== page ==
Derek Black and Matthew Stevenson — Befriending Radical Disagreement

On Being with Krista Tippett | 3 October 2019 | 0h 51m | Listen Later | iTunes
After Derek Black was outed for his white-power ideology at the New College of Florida, Matthew Stevenson, an Orthodox Jew, invited him to Shabbat dinner. An inspiring tale of tolerance, friendship and conversion.

Katy Payne – In the Presence of Elephants and Whales

On Being with Krista Tippett | 22 August 2019 | 0h 51m | Listen Later | iTunes
Interview with Katy Payne, who discovered that humpback whales compose ever-changing songs and that elephants communicate across long distances by infrasound. Draws on ideas from her book Silent Thunder: In the Presence of Elephants.

Resilience After Unimaginable Loss

On Being with Krista Tippett | 24 April 2017 | 0h 51m | Listen Later  | iTunes
Interview with Sheryl Sandberg and Adam Grant, authors of Option B: Facing adversity, building resilience, and finding joy. Sets out the path to growth from tragedy. It’s about the 3Ps: avoiding personalization (“this was my fault”), pervasiveness (“this affects everything”), and permanence (“nothing will ever be the same again”).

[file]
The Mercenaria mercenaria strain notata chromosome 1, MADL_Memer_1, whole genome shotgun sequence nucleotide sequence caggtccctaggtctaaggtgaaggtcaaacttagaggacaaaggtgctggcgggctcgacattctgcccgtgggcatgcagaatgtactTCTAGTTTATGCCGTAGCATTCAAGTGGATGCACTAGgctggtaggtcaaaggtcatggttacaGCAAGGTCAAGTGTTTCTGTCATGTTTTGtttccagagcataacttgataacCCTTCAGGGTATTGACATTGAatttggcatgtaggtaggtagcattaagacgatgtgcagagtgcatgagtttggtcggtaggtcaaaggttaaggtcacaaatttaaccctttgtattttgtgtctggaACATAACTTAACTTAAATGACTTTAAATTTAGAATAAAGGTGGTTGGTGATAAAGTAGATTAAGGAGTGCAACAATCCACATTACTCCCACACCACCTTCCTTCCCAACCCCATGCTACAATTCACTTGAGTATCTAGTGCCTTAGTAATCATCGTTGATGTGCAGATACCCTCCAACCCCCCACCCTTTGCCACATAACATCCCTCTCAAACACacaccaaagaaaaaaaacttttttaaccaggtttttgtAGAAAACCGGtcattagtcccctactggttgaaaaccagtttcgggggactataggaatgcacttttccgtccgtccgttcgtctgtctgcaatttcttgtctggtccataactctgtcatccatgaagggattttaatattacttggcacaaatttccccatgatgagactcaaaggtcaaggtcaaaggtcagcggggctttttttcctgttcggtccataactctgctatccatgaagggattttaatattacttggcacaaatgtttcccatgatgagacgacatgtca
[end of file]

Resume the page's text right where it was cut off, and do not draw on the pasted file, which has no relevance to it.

Capitalism and Moral Evolution

On Being with Krista Tippett | 2 June 2016 | 0h 51m | Listen Later  | iTunes
Discusses the evolution of culture and conscience with Jonathan Haidt and Melvin Konner. Jonathan Haidt is studying the relationship between capitalism and moral evolution. The liberal view of capitalism as essentially exploitative may remain alive and well, Haidt says, but the ironic truth of history is that capitalism actually generates liberal values as it takes root in societies.

Alain de Botton—The True Hard Work of Love and Relationships

On Being with Krista Tippett | 2 August 2018 | 0h 51m | Listen Later  | iTunes
Alain de Botton’s essay Why You Will Marry the Wrong Person was one of the most-read articles in The New York Times in recent years. As people and as a culture, he says, we would be much saner and happier if we reexamined our very view of love. Love deepens and stumbles, survives and evolves over time, and that process has more to do with ourselves than with what is right or wrong with our partner. The real work of love is not in the falling, but in what comes after.